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Arthroscopic Surgery for Meniscal Tears Without Arthritis? Meta-Analysis Suggests No Benefit — Physician’s First Watch

Medical News |
August 26, 2014

Arthroscopic Surgery for Meniscal Tears Without Arthritis? Meta-Analysis Suggests No Benefit

By Amy Orciari Herman

Edited by David G. Fairchild, MD, MPH

Arthroscopic surgery appears no better than nonoperative treatments in patients with degenerative meniscal tears without osteoarthritis, according to a meta-analysis in the Canadian Medical Association Journal.

The analysis included seven randomized trials in which some 800 patients with degenerative meniscal tears and mild or no osteoarthritis were assigned to undergo either arthroscopic meniscal debridement or nonoperative treatment (for example, exercise programs, steroid injections, or sham surgery). Arthroscopic surgery appeared to offer no meaningful benefit over the other treatments in terms of pain or function within 6 months or 2 years.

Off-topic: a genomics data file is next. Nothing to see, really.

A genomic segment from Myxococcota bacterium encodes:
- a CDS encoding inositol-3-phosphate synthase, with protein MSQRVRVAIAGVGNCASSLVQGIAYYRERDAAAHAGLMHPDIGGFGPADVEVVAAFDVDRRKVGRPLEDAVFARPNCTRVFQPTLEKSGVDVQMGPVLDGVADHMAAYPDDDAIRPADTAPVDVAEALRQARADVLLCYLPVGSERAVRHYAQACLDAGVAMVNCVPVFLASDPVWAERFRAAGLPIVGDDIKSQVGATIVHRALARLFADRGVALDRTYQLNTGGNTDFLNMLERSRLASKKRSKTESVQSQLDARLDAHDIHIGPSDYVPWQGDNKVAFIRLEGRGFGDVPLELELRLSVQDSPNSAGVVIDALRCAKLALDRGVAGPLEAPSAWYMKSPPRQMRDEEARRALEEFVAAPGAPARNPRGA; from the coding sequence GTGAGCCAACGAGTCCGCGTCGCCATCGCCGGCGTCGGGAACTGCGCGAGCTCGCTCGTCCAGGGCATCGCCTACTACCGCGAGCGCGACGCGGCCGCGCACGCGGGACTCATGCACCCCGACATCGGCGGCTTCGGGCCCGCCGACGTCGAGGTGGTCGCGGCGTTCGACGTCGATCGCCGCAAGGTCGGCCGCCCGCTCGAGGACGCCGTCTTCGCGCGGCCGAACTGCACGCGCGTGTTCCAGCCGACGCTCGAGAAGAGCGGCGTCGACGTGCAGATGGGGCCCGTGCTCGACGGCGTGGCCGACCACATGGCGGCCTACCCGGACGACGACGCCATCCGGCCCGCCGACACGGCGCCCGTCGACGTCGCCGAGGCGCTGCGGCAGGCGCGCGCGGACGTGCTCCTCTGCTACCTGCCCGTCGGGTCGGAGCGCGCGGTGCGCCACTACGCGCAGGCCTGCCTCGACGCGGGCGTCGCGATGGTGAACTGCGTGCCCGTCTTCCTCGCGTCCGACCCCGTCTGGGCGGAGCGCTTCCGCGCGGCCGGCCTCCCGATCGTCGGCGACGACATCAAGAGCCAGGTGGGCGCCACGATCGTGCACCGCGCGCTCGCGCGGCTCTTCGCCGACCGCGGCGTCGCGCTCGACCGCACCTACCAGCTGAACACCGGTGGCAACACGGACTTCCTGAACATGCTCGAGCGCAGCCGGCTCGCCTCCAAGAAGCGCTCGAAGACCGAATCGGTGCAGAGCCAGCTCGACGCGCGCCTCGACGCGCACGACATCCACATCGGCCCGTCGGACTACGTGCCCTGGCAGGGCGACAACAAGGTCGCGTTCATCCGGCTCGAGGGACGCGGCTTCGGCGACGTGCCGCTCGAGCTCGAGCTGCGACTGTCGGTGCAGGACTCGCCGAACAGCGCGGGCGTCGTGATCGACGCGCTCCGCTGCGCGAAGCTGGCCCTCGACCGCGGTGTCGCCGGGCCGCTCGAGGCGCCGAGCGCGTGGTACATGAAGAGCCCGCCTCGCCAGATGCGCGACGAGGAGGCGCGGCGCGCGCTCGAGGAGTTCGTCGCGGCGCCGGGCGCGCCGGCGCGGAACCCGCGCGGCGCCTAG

The authors conclude that "a trial of nonoperative management should be the first-line treatment" in this patient population.

Reader Comments (3)

DONALD HISLOP Physician, Family Medicine/General Practice, home office

I am concerned about the OE following meniscus surgery .

MAI-LAN ROGOFF Physician, Massachusetts

While I respect evidence-based medicine, as my daddy used to say "statistics aren't personal." Having had now two operative repairs (one on each knee, each of them for a traumatic injury) after a year of non-operative management each time, I can say that in each case the operative repair changed my life for the better. I worry that in our rush to intervene less, studies such as this one will deny people useful interventions.

John Fiorito Pharm.D., R.Ph. Other Healthcare Professional, Genetics

Difficult to comment on just an abstract. The devil is in the detail

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